Reed v. Astrue
Order entered that the decision of the Commissioner of Social Security, denying Plaintiffs claim for a period of disability, disability insurance benefits, and supplemental security income is REVERSED and REMANDED.. Signed by Magistrate Judge Sonja F. Bivins on 9/28/2012. (mjn)
IN THE UNITED STATES DISTRICT COURT
FOR THE SOUTHERN DISTRICT OF ALABAMA
CLAUDIA M. REED,
MICHAEL J. ASTRUE, Commissioner
of Social Security,
CIVIL ACTION 11-00376-B
Plaintiff Claudia M. Reed (“Plaintiff”) brings this action
seeking judicial review of a final decision of the Commissioner
of Social Security denying her claim for a period of disability,
disability insurance benefits, and supplemental security income
under Titles II and XVI of the Social Security Act, 42 U.S.C. §§
401, et. seq.,
1381, et. seq.
On April 24,
parties consented to have the undersigned conduct any and all
referred to the undersigned to conduct all proceedings and order
the entry of judgment in accordance with 28 U.S.C. § 636(c).
(Docs. 22, 23).
Oral argument was held on April 24, 2012.
memoranda of the parties, and the representations of counsel at
oral argument, it is hereby ORDERED that the decision of the
Commissioner be REVERSED and REMANDED.
Plaintiff protectively filed applications for a period of
alleges that she has been disabled since May 9, 2009, due to a
heart condition and depression.
(Id. at 131, 151, 183).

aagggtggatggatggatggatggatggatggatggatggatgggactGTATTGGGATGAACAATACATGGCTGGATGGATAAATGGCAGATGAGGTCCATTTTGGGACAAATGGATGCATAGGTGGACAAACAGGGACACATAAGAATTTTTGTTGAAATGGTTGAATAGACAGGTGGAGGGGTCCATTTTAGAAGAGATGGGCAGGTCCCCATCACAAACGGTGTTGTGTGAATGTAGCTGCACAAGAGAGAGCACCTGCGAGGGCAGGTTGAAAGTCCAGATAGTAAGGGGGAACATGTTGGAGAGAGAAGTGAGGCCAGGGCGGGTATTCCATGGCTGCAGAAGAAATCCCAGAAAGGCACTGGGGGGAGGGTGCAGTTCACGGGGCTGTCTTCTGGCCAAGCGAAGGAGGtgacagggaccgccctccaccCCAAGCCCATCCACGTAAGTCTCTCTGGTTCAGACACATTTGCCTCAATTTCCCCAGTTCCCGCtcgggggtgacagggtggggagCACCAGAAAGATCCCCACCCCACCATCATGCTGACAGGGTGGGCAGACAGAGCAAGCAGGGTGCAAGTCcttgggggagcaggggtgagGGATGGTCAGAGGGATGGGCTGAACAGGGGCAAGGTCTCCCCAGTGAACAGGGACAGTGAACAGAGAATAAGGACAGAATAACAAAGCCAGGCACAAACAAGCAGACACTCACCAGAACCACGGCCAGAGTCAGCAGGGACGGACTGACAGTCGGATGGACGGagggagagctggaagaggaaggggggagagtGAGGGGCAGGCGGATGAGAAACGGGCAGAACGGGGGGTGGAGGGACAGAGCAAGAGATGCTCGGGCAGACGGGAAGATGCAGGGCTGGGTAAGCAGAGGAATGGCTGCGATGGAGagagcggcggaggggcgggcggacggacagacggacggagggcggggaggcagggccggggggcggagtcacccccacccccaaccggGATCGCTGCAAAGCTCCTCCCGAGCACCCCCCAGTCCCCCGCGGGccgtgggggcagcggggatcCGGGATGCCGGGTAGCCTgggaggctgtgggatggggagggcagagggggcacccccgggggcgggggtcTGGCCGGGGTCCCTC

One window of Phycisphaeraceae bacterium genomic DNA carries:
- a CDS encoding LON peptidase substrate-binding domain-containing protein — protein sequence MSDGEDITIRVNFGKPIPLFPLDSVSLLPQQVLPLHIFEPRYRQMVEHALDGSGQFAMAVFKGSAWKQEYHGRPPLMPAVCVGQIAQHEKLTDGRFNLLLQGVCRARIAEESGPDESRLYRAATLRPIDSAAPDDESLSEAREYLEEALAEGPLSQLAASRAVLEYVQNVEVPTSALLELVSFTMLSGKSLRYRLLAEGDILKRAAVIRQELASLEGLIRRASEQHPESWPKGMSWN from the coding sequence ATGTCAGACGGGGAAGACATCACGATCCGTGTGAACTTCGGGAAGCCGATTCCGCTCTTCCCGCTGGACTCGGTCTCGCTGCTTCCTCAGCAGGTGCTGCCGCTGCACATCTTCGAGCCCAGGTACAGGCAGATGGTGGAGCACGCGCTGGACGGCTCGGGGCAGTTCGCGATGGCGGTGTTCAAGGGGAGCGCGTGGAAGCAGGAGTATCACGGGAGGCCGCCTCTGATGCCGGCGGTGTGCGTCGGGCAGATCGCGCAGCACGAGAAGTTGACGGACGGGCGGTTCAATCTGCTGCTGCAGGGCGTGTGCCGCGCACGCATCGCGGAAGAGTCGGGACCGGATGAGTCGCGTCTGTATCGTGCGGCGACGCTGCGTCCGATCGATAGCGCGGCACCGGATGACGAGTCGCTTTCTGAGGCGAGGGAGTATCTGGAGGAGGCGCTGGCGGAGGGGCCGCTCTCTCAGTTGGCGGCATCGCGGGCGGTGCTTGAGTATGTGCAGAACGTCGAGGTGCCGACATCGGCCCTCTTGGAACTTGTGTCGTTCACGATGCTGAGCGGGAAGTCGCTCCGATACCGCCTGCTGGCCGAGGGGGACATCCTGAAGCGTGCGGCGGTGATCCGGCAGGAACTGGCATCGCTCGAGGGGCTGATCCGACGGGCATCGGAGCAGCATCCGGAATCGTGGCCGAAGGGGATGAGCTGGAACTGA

application was denied at the initial stage (id. at 78-82), and
she filed a timely Request for Hearing before an Administrative
vocational expert Jody Skinner.
Plaintiff is not disabled.
(Id. at 13-31).
On December 9,
for review was denied by the Appeals Council (“AC”) on May 27,
(Id. at 1-4, 9-12).
The parties agree that this case is now ripe for judicial
review and is properly before this Court pursuant to 42 U.S.C. §
405(g) and 1383(c)(3).
Issues on Appeal
Whether the ALJ erred by improperly evaluating
the opinions of Plaintiff’s treating physicians,
Dr. Hardy and Dr. Sharpe?
Whether the ALJ erred by failing to order a
consultative cardiac examination?
Whether the ALJ erred in finding that Plaintiff
retained the RFC to perform light work?
III. Factual Background
Plaintiff was born on March 1, 1976, and was 34 years old
at the time of the administrative hearing.
(Tr. 37, 64, 66).
She earned her GED and has worked in the past as a day care